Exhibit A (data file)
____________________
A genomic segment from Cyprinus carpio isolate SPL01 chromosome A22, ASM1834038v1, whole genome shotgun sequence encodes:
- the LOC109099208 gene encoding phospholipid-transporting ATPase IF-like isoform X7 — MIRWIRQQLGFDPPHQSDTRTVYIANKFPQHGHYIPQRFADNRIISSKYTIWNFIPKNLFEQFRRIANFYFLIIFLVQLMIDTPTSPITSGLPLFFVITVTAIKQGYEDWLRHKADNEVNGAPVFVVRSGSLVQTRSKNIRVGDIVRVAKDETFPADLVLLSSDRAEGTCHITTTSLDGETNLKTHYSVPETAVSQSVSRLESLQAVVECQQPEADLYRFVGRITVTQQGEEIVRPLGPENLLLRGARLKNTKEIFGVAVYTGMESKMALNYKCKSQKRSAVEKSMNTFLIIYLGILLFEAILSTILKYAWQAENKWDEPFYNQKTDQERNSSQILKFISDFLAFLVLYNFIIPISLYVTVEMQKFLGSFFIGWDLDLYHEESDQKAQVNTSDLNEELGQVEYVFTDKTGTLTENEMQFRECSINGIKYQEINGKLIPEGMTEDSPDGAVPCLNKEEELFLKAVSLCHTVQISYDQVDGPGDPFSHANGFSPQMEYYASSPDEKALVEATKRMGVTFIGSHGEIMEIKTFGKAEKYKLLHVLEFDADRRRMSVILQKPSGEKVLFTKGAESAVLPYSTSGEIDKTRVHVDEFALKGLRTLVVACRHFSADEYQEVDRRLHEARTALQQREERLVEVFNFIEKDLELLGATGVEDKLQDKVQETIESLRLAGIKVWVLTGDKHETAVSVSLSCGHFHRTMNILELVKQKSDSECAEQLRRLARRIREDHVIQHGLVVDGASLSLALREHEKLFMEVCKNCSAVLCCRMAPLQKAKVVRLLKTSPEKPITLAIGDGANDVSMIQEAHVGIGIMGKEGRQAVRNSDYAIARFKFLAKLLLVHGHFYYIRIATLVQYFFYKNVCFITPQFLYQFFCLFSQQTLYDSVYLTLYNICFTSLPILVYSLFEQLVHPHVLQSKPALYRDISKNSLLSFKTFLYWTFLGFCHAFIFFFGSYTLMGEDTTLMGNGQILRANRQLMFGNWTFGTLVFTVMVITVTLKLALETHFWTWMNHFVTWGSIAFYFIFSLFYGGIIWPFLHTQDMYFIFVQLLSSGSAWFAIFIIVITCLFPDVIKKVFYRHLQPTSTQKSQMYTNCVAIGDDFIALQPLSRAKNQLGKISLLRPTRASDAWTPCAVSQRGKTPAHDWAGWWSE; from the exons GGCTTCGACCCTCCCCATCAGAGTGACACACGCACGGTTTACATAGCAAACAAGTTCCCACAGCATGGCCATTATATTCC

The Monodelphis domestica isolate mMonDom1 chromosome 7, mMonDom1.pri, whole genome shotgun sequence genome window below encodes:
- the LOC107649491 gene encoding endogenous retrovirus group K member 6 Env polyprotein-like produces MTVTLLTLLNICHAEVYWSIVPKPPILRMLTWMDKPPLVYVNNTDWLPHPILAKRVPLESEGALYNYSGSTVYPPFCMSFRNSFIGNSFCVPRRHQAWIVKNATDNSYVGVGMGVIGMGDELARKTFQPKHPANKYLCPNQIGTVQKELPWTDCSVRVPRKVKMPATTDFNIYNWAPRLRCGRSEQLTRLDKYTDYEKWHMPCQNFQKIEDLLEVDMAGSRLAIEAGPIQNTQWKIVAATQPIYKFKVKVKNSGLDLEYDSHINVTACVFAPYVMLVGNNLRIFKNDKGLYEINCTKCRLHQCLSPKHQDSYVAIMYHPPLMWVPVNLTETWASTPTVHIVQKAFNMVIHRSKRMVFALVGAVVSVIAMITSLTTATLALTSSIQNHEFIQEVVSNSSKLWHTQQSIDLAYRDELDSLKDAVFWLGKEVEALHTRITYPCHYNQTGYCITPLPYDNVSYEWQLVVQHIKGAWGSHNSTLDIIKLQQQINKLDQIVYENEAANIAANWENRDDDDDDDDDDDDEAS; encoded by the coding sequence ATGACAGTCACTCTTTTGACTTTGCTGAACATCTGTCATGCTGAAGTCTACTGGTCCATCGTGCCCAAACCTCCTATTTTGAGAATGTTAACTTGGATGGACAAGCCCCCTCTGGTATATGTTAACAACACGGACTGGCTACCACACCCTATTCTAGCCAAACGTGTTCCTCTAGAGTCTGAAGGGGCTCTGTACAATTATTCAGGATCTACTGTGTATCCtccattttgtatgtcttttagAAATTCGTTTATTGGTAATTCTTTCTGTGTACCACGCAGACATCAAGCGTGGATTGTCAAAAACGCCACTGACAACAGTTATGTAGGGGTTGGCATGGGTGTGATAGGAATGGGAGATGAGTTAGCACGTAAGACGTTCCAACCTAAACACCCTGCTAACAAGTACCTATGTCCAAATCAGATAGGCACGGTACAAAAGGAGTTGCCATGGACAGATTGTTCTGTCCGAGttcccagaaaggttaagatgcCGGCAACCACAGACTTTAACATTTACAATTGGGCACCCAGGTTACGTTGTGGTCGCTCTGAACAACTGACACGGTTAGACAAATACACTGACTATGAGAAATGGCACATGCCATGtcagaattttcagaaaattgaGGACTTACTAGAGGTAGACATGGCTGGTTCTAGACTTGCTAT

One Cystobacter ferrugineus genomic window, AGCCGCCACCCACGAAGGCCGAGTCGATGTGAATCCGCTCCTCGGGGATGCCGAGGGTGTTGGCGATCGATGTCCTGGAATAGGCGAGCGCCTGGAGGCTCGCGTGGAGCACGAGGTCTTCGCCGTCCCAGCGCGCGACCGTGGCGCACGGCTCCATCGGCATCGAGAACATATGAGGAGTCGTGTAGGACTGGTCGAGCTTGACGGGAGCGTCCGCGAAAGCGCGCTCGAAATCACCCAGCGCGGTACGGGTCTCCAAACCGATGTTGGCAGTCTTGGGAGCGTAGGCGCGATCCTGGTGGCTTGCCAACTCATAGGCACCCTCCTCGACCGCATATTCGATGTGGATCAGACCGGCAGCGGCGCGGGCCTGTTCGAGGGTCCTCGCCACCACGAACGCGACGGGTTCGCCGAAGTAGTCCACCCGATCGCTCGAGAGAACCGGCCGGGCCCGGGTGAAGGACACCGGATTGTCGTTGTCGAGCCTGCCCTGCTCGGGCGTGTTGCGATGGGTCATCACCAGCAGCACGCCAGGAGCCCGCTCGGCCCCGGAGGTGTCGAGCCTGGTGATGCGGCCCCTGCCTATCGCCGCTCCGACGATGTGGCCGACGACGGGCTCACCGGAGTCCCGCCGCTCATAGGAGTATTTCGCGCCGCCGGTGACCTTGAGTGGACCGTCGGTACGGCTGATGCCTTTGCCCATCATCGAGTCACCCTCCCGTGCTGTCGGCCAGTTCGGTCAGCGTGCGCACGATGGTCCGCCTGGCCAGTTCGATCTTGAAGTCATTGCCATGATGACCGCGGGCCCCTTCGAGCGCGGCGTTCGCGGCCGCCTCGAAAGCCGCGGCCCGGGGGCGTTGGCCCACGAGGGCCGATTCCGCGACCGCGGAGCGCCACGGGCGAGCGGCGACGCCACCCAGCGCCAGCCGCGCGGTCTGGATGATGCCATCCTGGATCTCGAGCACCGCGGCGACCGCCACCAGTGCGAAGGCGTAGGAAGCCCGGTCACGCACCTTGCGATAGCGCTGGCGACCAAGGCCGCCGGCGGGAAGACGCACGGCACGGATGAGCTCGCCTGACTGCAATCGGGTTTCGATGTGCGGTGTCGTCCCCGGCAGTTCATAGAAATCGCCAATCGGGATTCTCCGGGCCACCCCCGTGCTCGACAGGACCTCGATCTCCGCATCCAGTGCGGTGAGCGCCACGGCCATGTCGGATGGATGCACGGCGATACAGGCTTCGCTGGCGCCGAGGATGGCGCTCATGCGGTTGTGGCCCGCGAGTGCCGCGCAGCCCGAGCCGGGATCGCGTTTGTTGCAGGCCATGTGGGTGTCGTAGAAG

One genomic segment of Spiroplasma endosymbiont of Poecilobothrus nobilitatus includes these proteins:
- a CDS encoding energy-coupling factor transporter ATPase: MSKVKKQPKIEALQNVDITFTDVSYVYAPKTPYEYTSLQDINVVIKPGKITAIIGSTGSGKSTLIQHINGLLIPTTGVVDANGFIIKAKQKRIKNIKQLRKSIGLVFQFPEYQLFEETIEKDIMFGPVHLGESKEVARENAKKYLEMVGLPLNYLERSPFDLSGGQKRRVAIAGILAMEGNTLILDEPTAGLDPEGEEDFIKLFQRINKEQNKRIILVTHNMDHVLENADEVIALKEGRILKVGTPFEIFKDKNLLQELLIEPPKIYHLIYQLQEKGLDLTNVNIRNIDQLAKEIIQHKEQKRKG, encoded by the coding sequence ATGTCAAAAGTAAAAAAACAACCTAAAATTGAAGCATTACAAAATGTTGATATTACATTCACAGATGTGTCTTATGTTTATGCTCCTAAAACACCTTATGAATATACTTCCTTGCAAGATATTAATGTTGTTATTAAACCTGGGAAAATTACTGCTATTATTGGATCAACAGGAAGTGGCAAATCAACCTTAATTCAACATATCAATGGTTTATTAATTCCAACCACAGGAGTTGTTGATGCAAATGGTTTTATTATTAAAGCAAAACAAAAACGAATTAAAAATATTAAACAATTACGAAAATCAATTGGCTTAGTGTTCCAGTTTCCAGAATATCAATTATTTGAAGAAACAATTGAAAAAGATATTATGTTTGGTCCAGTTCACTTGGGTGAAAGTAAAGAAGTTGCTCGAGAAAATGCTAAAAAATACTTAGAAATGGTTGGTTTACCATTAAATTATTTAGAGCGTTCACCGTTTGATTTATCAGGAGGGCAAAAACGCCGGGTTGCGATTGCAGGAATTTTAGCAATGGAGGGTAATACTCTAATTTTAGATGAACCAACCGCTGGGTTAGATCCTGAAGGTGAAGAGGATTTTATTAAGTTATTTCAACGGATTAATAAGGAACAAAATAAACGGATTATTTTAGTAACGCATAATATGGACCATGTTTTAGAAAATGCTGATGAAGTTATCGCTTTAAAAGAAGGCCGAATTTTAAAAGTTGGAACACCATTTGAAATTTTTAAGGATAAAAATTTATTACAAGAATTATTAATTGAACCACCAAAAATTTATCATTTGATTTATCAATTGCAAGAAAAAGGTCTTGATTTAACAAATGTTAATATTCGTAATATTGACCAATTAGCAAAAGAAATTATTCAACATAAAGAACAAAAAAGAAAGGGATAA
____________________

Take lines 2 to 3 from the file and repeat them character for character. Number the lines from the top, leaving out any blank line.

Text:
- the LOC109099208 gene encoding phospholipid-transporting ATPase IF-like isoform X7 — MIRWIRQQLGFDPPHQSDTRTVYIANKFPQHGHYIPQRFADNRIISSKYTIWNFIPKNLFEQFRRIANFYFLIIFLVQLMIDTPTSPITSGLPLFFVITVTAIKQGYEDWLRHKADNEVNGAPVFVVRSGSLVQTRSKNIRVGDIVRVAKDETFPADLVLLSSDRAEGTCHITTTSLDGETNLKTHYSVPETAVSQSVSRLESLQAVVECQQPEADLYRFVGRITVTQQGEEIVRPLGPENLLLRGARLKNTKEIFGVAVYTGMESKMALNYKCKSQKRSAVEKSMNTFLIIYLGILLFEAILSTILKYAWQAENKWDEPFYNQKTDQERNSSQILKFISDFLAFLVLYNFIIPISLYVTVEMQKFLGSFFIGWDLDLYHEESDQKAQVNTSDLNEELGQVEYVFTDKTGTLTENEMQFRECSINGIKYQEINGKLIPEGMTEDSPDGAVPCLNKEEELFLKAVSLCHTVQISYDQVDGPGDPFSHANGFSPQMEYYASSPDEKALVEATKRMGVTFIGSHGEIMEIKTFGKAEKYKLLHVLEFDADRRRMSVILQKPSGEKVLFTKGAESAVLPYSTSGEIDKTRVHVDEFALKGLRTLVVACRHFSADEYQEVDRRLHEARTALQQREERLVEVFNFIEKDLELLGATGVEDKLQDKVQETIESLRLAGIKVWVLTGDKHETAVSVSLSCGHFHRTMNILELVKQKSDSECAEQLRRLARRIREDHVIQHGLVVDGASLSLALREHEKLFMEVCKNCSAVLCCRMAPLQKAKVVRLLKTSPEKPITLAIGDGANDVSMIQEAHVGIGIMGKEGRQAVRNSDYAIARFKFLAKLLLVHGHFYYIRIATLVQYFFYKNVCFITPQFLYQFFCLFSQQTLYDSVYLTLYNICFTSLPILVYSLFEQLVHPHVLQSKPALYRDISKNSLLSFKTFLYWTFLGFCHAFIFFFGSYTLMGEDTTLMGNGQILRANRQLMFGNWTFGTLVFTVMVITVTLKLALETHFWTWMNHFVTWGSIAFYFIFSLFYGGIIWPFLHTQDMYFIFVQLLSSGSAWFAIFIIVITCLFPDVIKKVFYRHLQPTSTQKSQMYTNCVAIGDDFIALQPLSRAKNQLGKISLLRPTRASDAWTPCAVSQRGKTPAHDWAGWWSE; from the exons GGCTTCGACCCTCCCCATCAGAGTGACACACGCACGGTTTACATAGCAAACAAGTTCCCACAGCATGGCCATTATATTCC

The Monodelphis domestica isolate mMonDom1 chromosome 7, mMonDom1.pri, whole genome shotgun sequence genome window below encodes: